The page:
Thought this might be of interest for some others and before the topic drowns in the GGroups I decided to post it here:
What is the difference between a Bundle and a Parcel and a Message?
What are the interactions between each. A detailed explanation would
go a long way to explaining the whole of the android.os package for
A Bundle is functionally equivalent to a standard Map. The reason we didn't
just use a Map is because in the contexts where Bundle is used, the only
things that are legal to put into it are primitives like Strings, ints, and
so on. Because the standard Map API lets you insert arbitrary Objects, this
would allow developers to put data into the Map that the system can't
actually support, which would lead to weird, non-intuitive application
errors. Bundle was created to replace Map with a typesafe container that
makes it explicitly clear that it only supports primitives.
A Parcel is similar to a Bundle, but is more sophisticated and can support
more complex serialization of classes. Applications can implement the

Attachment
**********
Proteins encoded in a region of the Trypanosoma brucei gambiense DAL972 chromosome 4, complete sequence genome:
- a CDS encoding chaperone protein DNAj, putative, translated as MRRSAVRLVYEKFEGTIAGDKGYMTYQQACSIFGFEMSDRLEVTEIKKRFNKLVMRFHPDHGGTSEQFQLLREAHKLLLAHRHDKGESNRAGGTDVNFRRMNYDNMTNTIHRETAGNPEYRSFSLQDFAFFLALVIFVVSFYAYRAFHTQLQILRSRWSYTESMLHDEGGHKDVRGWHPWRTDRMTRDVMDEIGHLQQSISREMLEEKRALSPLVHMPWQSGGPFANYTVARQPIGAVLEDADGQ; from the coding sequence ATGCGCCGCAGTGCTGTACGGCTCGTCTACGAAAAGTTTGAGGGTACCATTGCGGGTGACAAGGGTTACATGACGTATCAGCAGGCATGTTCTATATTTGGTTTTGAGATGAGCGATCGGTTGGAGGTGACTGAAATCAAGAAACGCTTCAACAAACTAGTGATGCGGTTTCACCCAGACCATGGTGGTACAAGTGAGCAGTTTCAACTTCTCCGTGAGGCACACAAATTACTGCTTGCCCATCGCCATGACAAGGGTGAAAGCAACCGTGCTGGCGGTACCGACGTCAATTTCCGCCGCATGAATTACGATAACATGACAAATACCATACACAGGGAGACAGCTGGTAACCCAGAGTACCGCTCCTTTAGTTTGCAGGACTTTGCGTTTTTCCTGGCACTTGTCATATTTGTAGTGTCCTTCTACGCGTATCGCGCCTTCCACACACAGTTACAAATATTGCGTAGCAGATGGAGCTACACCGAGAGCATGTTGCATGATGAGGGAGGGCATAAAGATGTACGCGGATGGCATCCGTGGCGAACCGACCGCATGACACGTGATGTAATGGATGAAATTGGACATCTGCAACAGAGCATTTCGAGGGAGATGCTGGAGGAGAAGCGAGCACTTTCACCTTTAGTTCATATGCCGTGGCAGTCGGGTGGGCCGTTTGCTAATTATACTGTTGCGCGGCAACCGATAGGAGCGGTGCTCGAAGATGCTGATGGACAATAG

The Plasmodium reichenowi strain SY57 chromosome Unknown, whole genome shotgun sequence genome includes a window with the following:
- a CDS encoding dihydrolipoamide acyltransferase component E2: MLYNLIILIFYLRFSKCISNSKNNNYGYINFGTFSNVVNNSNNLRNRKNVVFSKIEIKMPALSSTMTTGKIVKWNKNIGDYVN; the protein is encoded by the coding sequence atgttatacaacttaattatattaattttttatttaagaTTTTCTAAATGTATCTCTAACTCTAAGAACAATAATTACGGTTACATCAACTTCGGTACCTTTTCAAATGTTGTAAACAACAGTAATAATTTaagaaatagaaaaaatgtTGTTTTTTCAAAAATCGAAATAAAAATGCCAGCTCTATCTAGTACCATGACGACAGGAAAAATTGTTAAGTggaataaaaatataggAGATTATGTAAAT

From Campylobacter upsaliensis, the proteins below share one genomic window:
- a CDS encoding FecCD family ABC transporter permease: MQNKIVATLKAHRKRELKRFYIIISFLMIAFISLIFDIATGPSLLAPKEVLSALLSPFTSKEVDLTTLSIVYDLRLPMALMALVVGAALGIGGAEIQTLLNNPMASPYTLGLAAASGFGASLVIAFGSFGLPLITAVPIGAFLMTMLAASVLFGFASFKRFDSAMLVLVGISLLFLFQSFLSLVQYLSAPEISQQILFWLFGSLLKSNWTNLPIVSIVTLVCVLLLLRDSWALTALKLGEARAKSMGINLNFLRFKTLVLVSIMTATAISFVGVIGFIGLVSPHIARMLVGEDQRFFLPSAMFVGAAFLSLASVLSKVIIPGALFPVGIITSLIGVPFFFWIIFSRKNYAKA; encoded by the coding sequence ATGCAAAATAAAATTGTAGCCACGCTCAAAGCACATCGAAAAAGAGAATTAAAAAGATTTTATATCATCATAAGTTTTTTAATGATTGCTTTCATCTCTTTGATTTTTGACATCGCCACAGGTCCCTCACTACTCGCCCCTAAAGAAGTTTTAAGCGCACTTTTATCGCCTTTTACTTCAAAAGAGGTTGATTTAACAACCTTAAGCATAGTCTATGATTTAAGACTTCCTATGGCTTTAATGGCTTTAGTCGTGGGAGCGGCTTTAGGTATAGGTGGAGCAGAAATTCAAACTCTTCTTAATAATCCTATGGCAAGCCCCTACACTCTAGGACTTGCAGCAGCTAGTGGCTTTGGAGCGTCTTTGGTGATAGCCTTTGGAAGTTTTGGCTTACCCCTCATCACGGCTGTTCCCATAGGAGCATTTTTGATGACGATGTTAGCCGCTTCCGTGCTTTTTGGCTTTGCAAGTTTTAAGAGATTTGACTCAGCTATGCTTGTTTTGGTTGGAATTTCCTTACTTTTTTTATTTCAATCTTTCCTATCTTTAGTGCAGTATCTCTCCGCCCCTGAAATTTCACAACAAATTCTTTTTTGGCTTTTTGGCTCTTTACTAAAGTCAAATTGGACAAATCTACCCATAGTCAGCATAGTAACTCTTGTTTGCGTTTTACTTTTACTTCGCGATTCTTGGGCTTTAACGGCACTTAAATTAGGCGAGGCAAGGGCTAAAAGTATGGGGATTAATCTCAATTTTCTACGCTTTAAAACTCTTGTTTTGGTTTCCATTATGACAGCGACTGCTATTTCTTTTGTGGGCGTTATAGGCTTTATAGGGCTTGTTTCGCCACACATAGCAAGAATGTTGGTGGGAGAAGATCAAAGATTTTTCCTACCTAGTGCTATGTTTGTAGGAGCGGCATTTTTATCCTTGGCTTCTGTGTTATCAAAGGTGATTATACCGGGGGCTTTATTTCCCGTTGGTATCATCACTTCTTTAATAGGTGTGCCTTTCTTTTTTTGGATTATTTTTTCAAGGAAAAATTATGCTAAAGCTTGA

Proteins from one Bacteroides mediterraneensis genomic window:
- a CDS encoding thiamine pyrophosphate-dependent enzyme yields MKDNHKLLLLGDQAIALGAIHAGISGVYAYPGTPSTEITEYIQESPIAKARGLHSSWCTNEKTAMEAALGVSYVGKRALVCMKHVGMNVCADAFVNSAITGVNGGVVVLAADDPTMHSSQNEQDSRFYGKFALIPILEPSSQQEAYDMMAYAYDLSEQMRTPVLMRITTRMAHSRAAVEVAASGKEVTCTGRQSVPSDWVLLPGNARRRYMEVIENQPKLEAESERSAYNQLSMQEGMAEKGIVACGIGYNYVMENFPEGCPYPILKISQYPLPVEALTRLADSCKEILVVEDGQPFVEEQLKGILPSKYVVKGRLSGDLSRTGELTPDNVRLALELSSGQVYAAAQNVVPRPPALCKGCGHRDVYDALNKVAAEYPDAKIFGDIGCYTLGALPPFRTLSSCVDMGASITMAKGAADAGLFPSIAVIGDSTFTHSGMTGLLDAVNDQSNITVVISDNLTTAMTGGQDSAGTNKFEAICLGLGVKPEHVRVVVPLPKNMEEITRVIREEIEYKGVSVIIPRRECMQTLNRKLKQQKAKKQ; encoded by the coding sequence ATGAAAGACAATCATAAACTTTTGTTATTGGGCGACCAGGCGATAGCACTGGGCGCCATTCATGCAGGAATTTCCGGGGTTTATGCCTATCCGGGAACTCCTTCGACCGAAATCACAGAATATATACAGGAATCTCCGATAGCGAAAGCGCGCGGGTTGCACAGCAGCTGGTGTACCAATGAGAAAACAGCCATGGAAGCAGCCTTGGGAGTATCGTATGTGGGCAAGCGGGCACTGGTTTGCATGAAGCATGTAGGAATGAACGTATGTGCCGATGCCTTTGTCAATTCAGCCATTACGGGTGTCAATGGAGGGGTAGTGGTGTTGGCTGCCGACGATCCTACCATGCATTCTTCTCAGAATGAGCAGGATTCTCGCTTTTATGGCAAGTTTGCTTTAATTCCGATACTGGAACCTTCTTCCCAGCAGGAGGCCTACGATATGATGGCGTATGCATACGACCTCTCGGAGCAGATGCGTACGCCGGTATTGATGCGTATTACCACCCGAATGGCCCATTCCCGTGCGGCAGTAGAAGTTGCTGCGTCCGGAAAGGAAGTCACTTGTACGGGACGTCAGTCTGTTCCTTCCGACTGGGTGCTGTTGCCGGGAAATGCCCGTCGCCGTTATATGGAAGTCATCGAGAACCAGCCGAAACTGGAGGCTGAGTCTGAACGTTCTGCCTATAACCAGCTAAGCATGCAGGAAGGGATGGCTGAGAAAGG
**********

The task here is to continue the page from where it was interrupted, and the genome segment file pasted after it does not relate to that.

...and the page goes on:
Parcelable interface to define application-specific classes that can be
passed around, particularly when using Services. Parcelables can be more
sophisticated than Bundles, but this comes at a cost of significantly higher
Bundle and Parcel are both data serialization mechanisms, and for the most
part both are used when application code is passing data across processes.
However, because Parcel is much higher overhead that Bundle, Bundles are
used in the more common places like the onCreate method, where overhead must
be as low as possible. Parcels are most commonly used to allow applications
to define Services with logical APIs that can use application-meaningful
classes as method arguments and return values. If we required Bundle there,
it would result in really clunky APIs. You should in general still keep
your Service APIs as simple as possible, because primitives will serialize
more efficiently than custom Parcelable classes.
The Message class is very different. A Message is really just a way for an
application to send messages between threads, and is not related to data
serialization. Since accesses to Views must be single-threaded, the
MessageHandler and related Message classes are commonly used to make it
easier to pass messages between threads.
Hope that helps!